The Cinematic Darkness of Night Riots
    • MONDAY, MARCH 30, 2015

    • Posted by: David Pitz

    I have never been to San Luis Obispo California, though flipping through photos on Google, I get the impression that it's a lush, idyllic slice of the central Californian coast. The visuals look warm, sun-kissed, yet rugged. They look extremely inviting. I want to go... now, pretty please?

    This vibe stands in stark contrast to another one painted by director Joel Schumacher in the 1987 horror flick, The Lost Boys. In that particular cult classic, Santa Carla, a similar sort of Californian beach town, is terrorized by a gang of teenage vampires. The atmosphere is ink-black and shadowy. There is a constant fog blanketing the town. The bloodsuckers could strike at any time... and they do, often to the tune of 80s sonic stalwarts like INXS or Echo and The Bunnymen playing in the background. And then, of course, there's this magical musical moment:

    I bring up the film because it's the first thing that jumps into my head when considering the music of San Louis Obispo's Night Riots. On their new EP Howl, I imagine the battle between Jason Patric, The Coreys, and vampire heartthrob Kiefer Sutherland raging endlessly in my head. As singer Travis Hawley explains, "There's always this vein of darkness that runs through. Even though a lot of the messages are positive, it kind of hovers in the sound".

    That sound is festival friendly, in the same way that say... Passion Pit's music is festival friendly. There are driving beats, sing-along choruses, and plenty of glitzy, synthetic sheen. But there's something menacing boiling below the surface as well. "We've been saying gloom pop lately. It's kind of a silly name but I think it fits us well because at heart we're an alternative rock band. We're pop music," explains Hawley. Pop music in the same vein of The Cure, Simple Minds, and/or The Faint.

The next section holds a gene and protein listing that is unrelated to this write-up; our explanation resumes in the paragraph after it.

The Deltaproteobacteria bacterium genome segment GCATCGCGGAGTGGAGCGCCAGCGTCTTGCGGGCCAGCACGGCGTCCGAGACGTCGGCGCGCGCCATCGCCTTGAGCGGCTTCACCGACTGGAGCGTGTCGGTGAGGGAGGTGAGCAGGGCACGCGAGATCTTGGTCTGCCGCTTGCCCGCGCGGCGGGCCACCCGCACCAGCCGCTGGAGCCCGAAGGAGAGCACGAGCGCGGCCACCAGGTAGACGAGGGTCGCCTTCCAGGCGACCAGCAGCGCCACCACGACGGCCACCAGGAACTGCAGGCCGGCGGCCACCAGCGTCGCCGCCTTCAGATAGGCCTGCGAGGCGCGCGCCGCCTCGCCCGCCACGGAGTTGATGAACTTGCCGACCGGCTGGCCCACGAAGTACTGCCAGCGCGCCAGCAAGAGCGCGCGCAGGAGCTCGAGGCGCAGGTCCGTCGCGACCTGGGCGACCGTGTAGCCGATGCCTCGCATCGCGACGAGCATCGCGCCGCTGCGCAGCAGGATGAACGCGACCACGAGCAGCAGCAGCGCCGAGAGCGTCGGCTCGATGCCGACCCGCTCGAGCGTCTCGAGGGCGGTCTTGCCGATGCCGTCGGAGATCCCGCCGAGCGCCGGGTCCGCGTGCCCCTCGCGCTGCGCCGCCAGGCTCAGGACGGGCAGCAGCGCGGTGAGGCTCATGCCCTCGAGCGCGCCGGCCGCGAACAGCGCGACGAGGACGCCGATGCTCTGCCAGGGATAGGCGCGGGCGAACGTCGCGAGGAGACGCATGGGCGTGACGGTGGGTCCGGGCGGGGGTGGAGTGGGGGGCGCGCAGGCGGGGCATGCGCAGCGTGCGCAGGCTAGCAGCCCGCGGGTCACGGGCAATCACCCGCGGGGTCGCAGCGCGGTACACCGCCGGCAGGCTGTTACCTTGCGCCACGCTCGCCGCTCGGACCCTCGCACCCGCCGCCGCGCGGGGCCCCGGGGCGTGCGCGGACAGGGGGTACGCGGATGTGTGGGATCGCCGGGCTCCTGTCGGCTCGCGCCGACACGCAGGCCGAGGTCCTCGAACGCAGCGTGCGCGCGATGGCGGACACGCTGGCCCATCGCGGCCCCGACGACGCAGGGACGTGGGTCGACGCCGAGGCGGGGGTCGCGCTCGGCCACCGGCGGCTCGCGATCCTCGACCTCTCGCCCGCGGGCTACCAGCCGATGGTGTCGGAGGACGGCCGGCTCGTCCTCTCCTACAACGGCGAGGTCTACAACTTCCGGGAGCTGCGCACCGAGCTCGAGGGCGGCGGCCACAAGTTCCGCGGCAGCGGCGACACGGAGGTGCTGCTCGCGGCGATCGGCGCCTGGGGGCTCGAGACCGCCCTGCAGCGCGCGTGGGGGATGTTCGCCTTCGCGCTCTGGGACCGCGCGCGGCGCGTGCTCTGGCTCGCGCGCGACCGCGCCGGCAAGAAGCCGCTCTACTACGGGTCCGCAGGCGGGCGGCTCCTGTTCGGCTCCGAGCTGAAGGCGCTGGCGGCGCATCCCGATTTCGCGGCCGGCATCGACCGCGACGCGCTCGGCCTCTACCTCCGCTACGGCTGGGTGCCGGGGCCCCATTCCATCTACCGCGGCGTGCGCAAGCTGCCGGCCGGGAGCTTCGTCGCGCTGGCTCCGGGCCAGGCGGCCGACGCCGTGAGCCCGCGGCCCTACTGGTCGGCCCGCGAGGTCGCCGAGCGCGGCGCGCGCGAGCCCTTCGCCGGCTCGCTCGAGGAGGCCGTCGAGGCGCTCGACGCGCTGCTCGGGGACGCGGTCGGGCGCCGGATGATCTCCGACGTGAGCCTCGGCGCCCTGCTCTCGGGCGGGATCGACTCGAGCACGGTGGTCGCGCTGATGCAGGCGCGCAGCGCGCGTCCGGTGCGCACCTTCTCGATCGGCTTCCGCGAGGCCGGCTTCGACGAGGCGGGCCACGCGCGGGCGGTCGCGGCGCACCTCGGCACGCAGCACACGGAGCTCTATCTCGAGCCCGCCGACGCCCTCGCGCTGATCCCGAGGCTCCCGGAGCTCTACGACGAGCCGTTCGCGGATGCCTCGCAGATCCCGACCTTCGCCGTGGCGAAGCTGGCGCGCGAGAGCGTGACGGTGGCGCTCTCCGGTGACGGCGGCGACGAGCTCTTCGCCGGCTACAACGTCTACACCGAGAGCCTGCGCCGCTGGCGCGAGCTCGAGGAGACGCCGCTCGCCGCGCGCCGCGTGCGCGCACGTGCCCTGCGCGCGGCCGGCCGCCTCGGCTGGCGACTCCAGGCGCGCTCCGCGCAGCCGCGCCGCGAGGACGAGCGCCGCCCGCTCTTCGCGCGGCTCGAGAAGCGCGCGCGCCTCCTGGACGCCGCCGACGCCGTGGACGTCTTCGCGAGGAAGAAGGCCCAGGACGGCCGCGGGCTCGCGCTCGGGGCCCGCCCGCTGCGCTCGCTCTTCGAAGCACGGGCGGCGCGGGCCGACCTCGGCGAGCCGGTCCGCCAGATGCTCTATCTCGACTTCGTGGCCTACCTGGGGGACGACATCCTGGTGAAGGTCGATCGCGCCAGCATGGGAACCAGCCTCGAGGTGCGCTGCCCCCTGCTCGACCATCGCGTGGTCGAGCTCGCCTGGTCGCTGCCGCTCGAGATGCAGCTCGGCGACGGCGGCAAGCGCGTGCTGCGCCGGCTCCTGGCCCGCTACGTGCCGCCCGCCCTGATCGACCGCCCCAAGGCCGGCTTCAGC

The band is also extremely versatile. When we premiere our session with the band later this week, you'll hear 3 of Howl's songs recreated in a very different light. With banjo, accordion, acoustic guitars, and anguished vocals, the band strike a much more dust-bowl-inspired version of macabre. It's quite a transformation.

    Whether making a sea of festival goers jump to the sound of their synthy, industrial "gloom pop" or spooking listeners with post-apocalyptic folk, Night Riots paint vivid imagery in the mind's eye... like The Lost Boys. "We're always trying to build a picture... we're always kind of making movies in our heads", says Hawley.

    Sneak a preview of the session in our interview with Hawley and Nick Fotinakes below and do be sure to check out Howl. As Fotinakes puts it, "It kind of came out exactly how we want the EP to sound... it's the first piece of work that we're really proud of". Indeed they should be.

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